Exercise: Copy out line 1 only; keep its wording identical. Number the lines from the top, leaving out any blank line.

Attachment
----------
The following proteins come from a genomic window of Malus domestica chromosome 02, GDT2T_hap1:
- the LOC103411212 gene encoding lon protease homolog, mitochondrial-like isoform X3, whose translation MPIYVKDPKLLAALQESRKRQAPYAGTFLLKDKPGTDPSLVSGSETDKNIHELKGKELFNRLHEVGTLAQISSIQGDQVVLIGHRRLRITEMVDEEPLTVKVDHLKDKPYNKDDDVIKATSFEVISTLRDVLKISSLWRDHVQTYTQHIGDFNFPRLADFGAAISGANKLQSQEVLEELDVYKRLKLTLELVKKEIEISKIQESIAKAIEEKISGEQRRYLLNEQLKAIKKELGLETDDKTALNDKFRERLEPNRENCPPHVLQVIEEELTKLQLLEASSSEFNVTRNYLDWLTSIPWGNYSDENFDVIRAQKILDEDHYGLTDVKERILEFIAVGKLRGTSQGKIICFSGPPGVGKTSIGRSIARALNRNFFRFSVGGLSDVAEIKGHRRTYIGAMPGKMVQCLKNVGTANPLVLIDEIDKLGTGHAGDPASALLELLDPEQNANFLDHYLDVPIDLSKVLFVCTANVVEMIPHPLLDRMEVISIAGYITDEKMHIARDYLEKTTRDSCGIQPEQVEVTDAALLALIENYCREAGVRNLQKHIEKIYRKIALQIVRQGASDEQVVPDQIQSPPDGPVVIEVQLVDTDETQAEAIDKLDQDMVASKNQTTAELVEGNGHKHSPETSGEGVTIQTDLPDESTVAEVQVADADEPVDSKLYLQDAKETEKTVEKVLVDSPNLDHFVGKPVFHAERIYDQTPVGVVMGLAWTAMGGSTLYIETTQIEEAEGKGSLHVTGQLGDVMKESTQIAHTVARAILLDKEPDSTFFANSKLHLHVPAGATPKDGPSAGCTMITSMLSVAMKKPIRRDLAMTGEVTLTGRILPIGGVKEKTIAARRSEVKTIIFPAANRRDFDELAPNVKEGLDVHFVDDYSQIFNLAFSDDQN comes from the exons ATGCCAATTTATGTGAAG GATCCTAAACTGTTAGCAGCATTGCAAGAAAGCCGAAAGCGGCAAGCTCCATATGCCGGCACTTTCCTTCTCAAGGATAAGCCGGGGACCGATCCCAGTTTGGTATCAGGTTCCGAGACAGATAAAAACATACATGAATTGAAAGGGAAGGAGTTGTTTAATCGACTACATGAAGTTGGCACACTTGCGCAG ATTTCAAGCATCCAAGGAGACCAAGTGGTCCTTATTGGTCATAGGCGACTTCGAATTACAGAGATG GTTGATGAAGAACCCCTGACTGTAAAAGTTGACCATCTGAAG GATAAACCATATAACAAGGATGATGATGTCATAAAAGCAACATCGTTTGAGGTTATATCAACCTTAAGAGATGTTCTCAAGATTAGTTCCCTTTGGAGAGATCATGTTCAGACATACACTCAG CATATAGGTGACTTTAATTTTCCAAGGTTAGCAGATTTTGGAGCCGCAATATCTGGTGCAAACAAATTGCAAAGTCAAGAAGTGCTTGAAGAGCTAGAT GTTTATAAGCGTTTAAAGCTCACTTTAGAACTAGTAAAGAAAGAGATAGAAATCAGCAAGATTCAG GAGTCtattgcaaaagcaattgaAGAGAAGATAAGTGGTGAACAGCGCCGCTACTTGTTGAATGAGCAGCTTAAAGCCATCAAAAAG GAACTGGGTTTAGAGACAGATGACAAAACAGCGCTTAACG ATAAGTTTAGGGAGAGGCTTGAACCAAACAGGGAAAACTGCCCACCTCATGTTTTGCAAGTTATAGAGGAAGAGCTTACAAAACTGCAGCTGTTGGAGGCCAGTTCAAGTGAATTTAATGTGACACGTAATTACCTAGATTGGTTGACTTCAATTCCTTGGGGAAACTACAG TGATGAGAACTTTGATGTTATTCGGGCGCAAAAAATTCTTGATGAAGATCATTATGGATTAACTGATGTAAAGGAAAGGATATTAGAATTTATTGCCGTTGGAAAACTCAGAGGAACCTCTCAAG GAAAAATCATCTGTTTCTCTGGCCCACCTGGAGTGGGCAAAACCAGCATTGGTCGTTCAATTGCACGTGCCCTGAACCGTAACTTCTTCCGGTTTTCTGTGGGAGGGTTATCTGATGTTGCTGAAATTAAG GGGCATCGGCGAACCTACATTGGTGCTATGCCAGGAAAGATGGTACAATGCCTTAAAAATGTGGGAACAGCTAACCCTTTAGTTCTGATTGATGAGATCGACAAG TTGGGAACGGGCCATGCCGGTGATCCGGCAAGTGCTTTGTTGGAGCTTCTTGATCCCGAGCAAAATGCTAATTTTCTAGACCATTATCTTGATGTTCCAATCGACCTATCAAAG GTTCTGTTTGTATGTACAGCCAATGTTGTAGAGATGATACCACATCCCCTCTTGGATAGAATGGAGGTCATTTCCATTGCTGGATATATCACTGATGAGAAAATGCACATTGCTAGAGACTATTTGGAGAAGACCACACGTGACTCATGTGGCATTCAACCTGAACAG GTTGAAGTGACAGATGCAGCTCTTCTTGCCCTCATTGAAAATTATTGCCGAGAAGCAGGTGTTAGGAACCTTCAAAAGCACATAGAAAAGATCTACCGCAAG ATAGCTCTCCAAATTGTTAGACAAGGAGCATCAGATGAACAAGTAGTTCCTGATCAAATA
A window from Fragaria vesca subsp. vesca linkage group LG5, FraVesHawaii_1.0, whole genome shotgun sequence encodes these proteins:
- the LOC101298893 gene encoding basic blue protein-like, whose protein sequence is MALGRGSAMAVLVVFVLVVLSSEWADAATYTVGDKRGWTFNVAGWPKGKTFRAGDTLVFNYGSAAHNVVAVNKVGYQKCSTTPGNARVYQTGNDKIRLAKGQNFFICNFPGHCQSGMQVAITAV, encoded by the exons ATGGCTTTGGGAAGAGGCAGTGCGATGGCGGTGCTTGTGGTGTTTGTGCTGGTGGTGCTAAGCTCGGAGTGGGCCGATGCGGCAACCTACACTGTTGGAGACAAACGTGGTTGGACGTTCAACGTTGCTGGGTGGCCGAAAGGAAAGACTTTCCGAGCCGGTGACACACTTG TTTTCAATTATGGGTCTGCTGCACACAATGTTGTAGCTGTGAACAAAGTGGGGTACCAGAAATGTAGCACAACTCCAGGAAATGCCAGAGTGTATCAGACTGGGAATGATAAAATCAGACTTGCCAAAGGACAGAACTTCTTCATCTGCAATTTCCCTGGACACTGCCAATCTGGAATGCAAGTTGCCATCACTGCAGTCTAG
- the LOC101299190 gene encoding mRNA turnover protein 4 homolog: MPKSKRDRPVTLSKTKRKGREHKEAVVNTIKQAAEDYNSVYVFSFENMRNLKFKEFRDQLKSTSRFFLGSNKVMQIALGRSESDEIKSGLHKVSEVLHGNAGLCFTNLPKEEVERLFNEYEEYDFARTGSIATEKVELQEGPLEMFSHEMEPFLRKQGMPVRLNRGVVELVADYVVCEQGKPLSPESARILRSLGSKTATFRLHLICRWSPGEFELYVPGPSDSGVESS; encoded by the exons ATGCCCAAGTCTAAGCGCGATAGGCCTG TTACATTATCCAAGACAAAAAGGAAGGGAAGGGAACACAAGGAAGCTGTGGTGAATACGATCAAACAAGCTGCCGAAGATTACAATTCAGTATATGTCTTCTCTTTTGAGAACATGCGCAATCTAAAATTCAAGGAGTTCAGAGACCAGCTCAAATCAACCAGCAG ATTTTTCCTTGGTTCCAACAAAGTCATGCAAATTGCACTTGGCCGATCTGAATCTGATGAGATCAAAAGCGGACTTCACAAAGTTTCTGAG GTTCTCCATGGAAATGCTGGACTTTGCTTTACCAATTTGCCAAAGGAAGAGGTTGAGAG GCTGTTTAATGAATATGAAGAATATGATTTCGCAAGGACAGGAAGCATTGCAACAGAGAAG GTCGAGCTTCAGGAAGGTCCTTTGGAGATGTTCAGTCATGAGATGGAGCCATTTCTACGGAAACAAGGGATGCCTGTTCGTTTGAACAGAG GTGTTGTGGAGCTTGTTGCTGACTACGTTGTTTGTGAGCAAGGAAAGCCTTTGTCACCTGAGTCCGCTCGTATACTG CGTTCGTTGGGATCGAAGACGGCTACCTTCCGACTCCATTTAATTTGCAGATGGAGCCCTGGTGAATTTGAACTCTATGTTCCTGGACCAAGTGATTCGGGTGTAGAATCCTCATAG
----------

The following proteins come from a genomic window of Malus domestica chromosome 02, GDT2T_hap1: